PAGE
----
I stood here composing the shot thinking it was strange that the palm trees cast such long shadows. I couldn’t figure out how they were formed because there was no light behind them. Later I realized the shadows were coming from behind me. I can be slow at times, especially so early in the morning.
I came here to shoot the sunrise and ended up exploring several locations within a half mile. This is a nesting and feeding area for sea birds. There’s always something interesting to see if you just sit and observe. What caught my eye here were the trees standing alone. Normally there would be a bunch of parked cars so this is the only time to capture the trees alone like this. I’m always on the lookout for lone trees as a subject for photography.
Anyway, I sat here for about twenty minutes just enjoying the view. I wanted to sit here until the sun rose, however I thought if I did that I might miss other sights so I moved on. I’ve got to hand it to those fishermen, they see a lot of nice scenery. They stay in one place and watch the world come to them.
I am probably a little to much of a busy body to be a good fisherman. That’s why I stick to photography.
This was taken after a couple days of rain. When it finally cleared up the clouds looked like feathers in the sky. I procrastinated and by the time I decided to take pictures there was not much time left. I quickly drove to a nearby spot by the bridge. Simultaneously as I pulled up so did several other vehicles. It seems I’m not the only one looking for a sunset at the very last minute.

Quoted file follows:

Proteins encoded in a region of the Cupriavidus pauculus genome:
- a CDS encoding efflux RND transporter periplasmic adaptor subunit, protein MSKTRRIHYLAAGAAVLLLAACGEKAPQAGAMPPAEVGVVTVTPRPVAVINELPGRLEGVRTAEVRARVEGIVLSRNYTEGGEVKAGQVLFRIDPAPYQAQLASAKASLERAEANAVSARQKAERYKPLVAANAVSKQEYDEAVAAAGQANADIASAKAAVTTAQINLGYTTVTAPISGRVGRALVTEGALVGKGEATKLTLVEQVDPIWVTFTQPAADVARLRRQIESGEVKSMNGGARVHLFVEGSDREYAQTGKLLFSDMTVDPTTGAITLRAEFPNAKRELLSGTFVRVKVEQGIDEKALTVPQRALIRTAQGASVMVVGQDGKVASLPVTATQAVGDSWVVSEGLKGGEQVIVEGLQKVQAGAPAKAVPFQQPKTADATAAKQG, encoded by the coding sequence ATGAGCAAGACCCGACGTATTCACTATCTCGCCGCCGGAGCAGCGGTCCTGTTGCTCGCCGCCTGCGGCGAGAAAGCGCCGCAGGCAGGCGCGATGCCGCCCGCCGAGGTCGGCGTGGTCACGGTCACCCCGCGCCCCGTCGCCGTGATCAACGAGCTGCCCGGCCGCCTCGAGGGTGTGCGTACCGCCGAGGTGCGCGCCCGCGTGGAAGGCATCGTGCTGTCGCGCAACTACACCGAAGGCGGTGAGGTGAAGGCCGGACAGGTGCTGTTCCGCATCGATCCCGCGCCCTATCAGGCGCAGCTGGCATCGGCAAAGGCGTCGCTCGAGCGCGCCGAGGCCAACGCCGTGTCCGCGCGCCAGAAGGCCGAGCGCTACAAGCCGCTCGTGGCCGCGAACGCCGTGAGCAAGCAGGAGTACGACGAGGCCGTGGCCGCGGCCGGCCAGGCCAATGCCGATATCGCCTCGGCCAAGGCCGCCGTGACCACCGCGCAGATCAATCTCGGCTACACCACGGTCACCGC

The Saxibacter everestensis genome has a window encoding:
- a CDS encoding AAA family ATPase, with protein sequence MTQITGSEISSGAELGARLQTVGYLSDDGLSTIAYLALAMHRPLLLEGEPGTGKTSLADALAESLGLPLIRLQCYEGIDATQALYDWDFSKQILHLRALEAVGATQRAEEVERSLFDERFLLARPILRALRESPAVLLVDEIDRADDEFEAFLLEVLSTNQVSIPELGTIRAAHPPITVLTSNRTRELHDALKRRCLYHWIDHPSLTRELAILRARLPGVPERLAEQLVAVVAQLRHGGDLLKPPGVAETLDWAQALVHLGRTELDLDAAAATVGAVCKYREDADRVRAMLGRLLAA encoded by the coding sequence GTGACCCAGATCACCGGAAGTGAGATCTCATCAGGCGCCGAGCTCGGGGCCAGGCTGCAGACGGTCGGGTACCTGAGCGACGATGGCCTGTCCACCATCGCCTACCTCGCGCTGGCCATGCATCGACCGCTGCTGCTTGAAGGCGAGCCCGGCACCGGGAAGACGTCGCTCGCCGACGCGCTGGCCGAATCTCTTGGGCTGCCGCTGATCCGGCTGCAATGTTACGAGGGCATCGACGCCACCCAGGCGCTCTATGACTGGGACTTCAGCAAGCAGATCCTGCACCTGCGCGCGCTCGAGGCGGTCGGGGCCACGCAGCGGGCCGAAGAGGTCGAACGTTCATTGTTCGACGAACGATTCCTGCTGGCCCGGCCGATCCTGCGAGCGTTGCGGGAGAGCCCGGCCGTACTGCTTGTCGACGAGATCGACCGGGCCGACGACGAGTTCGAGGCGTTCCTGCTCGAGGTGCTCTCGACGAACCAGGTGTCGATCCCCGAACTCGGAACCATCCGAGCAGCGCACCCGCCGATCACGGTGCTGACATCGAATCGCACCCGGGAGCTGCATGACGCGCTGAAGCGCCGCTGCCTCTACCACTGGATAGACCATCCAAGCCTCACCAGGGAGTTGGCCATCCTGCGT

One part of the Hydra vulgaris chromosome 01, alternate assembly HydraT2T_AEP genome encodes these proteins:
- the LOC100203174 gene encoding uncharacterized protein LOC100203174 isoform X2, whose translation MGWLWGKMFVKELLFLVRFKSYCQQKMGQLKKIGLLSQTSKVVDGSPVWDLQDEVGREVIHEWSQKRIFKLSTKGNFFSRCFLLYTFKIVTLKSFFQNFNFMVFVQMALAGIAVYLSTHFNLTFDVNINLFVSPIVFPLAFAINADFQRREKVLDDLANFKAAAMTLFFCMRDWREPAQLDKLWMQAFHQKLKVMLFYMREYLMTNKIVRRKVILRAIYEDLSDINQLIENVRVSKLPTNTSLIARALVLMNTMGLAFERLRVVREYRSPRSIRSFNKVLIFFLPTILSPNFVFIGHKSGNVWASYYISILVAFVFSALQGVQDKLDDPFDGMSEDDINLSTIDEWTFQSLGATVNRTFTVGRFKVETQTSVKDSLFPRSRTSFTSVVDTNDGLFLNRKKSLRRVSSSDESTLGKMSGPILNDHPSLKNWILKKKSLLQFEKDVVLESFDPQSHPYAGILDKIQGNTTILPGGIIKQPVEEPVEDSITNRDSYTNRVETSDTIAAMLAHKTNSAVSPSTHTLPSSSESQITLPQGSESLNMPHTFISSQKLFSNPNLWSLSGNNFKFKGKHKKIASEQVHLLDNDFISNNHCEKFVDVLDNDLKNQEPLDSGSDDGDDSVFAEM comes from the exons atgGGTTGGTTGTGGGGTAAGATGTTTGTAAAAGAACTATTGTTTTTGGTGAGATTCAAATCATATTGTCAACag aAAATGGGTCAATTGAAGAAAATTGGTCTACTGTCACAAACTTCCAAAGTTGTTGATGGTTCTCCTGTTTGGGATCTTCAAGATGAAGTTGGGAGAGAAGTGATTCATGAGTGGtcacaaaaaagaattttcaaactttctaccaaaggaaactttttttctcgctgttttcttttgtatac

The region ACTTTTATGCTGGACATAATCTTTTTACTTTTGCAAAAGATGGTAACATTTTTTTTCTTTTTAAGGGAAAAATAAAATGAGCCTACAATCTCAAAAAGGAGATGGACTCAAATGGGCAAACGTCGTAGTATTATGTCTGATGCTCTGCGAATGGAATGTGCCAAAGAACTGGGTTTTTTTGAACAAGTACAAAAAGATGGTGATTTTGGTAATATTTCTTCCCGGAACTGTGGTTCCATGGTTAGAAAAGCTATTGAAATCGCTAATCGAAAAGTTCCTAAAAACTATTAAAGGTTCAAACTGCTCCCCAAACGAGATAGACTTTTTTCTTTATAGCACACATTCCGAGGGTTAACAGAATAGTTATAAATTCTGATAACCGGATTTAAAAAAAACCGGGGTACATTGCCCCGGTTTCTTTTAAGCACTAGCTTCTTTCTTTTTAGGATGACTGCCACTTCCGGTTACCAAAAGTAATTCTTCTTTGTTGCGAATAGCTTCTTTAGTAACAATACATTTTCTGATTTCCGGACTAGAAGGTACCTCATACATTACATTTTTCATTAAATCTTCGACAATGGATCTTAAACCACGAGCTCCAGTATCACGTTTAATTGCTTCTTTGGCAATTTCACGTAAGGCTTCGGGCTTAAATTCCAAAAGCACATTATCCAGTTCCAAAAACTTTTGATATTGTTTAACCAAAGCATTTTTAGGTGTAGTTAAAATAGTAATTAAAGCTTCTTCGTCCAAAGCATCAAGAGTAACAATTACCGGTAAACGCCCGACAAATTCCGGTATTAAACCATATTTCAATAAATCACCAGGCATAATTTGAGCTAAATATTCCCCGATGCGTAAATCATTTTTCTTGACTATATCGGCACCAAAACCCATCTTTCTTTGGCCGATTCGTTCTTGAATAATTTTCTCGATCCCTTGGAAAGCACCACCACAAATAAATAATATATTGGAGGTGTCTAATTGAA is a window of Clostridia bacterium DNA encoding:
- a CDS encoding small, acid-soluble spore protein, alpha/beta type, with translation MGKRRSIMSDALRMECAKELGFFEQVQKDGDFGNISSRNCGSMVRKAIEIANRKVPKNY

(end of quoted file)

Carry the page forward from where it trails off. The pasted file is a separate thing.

I stood across the street from the water so as not to be obtrusive as I captured this fisherman in profile. He looked up anyway then turned around to take his own picture of the sunset with a phone.
A little to the right a family of seven poured out of a minivan to snap pictures and selfies along the seawall. They must have taken dozens of photos in the fifteen minutes before they loaded back in the van and drove off. I’m sure the pictures were on Facebook and Instagram servers before they ever got home.
It boggles my mind to think how many photos are stored in the cloud. It reminds me of the Akashic records. According to eastern philosophies the Akashic records are a repository of everything that has transpired on earth, maybe even beyond. It seems to me we’re in the process of creating our own digital Akashic records. Now imagine that these photos and videos are all linked together by an enormous Google mind. We could have a record of nearly everything. Of course the digital version only begins within the last ten years, but going forward we have much of it covered.
If I’m going to contribute to the photo memory of our planet then I want to save some seaside scenes like this. My photos will be under the sunset section. But if you can’t find them there you could always go back to the Akashic records, they should be in there somewhere.
I took at dawn on the north pier which is where all the local fishermen hang out. The pier is the remnants of the old bridge that was replaced by the Sunshine Skyway Bridge. To get out here you need to pay a fee to the parks department. Everyone that pays that fee comes here to fish, I’m the only one that comes here to take pictures. When I show up before dawn without a fishing poll I get a few sideways glances.